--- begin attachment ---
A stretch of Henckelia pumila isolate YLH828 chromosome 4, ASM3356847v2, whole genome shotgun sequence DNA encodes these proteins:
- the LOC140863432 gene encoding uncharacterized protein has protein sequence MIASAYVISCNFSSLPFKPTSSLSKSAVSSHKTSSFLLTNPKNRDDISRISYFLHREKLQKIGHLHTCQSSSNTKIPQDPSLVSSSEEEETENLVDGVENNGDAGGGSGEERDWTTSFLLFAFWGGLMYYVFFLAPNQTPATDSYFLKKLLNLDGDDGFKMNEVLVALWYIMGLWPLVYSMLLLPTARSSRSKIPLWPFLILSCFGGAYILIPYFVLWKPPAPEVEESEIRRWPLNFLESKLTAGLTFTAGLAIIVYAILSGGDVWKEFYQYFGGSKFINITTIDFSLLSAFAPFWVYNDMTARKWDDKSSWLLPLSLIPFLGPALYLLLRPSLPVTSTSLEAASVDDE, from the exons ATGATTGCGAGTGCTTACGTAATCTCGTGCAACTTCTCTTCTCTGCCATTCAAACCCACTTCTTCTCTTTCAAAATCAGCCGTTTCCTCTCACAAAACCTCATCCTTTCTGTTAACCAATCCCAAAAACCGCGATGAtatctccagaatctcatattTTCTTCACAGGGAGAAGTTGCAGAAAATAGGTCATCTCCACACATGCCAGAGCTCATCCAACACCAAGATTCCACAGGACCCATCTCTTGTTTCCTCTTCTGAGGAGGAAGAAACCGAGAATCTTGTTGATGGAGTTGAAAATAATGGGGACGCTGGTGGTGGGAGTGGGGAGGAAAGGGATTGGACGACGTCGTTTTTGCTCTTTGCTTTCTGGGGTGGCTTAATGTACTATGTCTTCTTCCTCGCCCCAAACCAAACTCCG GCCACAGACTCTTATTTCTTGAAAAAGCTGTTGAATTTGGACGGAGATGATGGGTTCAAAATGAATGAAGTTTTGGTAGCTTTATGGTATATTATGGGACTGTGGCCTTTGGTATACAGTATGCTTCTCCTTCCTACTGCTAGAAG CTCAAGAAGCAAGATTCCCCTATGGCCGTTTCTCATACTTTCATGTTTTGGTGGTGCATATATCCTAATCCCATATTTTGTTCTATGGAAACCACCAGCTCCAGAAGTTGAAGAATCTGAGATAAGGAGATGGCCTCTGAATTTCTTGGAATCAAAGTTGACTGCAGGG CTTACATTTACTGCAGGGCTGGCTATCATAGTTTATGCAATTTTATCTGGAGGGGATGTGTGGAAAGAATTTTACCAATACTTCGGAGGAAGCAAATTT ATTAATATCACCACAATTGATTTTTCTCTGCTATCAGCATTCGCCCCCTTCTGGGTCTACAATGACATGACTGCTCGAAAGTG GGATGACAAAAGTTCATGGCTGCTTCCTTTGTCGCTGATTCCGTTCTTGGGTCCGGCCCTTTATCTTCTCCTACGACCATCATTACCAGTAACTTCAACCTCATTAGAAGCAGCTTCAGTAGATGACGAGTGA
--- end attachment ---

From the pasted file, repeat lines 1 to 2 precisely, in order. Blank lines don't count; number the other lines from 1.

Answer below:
A stretch of Henckelia pumila isolate YLH828 chromosome 4, ASM3356847v2, whole genome shotgun sequence DNA encodes these proteins:
- the LOC140863432 gene encoding uncharacterized protein has protein sequence MIASAYVISCNFSSLPFKPTSSLSKSAVSSHKTSSFLLTNPKNRDDISRISYFLHREKLQKIGHLHTCQSSSNTKIPQDPSLVSSSEEEETENLVDGVENNGDAGGGSGEERDWTTSFLLFAFWGGLMYYVFFLAPNQTPATDSYFLKKLLNLDGDDGFKMNEVLVALWYIMGLWPLVYSMLLLPTARSSRSKIPLWPFLILSCFGGAYILIPYFVLWKPPAPEVEESEIRRWPLNFLESKLTAGLTFTAGLAIIVYAILSGGDVWKEFYQYFGGSKFINITTIDFSLLSAFAPFWVYNDMTARKWDDKSSWLLPLSLIPFLGPALYLLLRPSLPVTSTSLEAASVDDE, from the exons ATGATTGCGAGTGCTTACGTAATCTCGTGCAACTTCTCTTCTCTGCCATTCAAACCCACTTCTTCTCTTTCAAAATCAGCCGTTTCCTCTCACAAAACCTCATCCTTTCTGTTAACCAATCCCAAAAACCGCGATGAtatctccagaatctcatattTTCTTCACAGGGAGAAGTTGCAGAAAATAGGTCATCTCCACACATGCCAGAGCTCATCCAACACCAAGATTCCACAGGACCCATCTCTTGTTTCCTCTTCTGAGGAGGAAGAAACCGAGAATCTTGTTGATGGAGTTGAAAATAATGGGGACGCTGGTGGTGGGAGTGGGGAGGAAAGGGATTGGACGACGTCGTTTTTGCTCTTTGCTTTCTGGGGTGGCTTAATGTACTATGTCTTCTTCCTCGCCCCAAACCAAACTCCG GCCACAGACTCTTATTTCTTGAAAAAGCTGTTGAATTTGGACGGAGATGATGGGTTCAAAATGAATGAAGTTTTGGTAGCTTTATGGTATATTATGGGACTGTGGCCTTTGGTATACAGTATGCTTCTCCTTCCTACTGCTAGAAG CTCAAGAAGCAAGATTCCCCTATGGCCGTTTCTCATACTTTCATGTTTTGGTGGTGCATATATCCTAATCCCATATTTTGTTCTATGGAAACCACCAGCTCCAGAAGTTGAAGAATCTGAGATAAGGAGATGGCCTCTGAATTTCTTGGAATCAAAGTTGACTGCAGGG CTTACATTTACTGCAGGGCTGGCTATCATAGTTTATGCAATTTTATCTGGAGGGGATGTGTGGAAAGAATTTTACCAATACTTCGGAGGAAGCAAATTT ATTAATATCACCACAATTGATTTTTCTCTGCTATCAGCATTCGCCCCCTTCTGGGTCTACAATGACATGACTGCTCGAAAGTG GGATGACAAAAGTTCATGGCTGCTTCCTTTGTCGCTGATTCCGTTCTTGGGTCCGGCCCTTTATCTTCTCCTACGACCATCATTACCAGTAACTTCAACCTCATTAGAAGCAGCTTCAGTAGATGACGAGTGA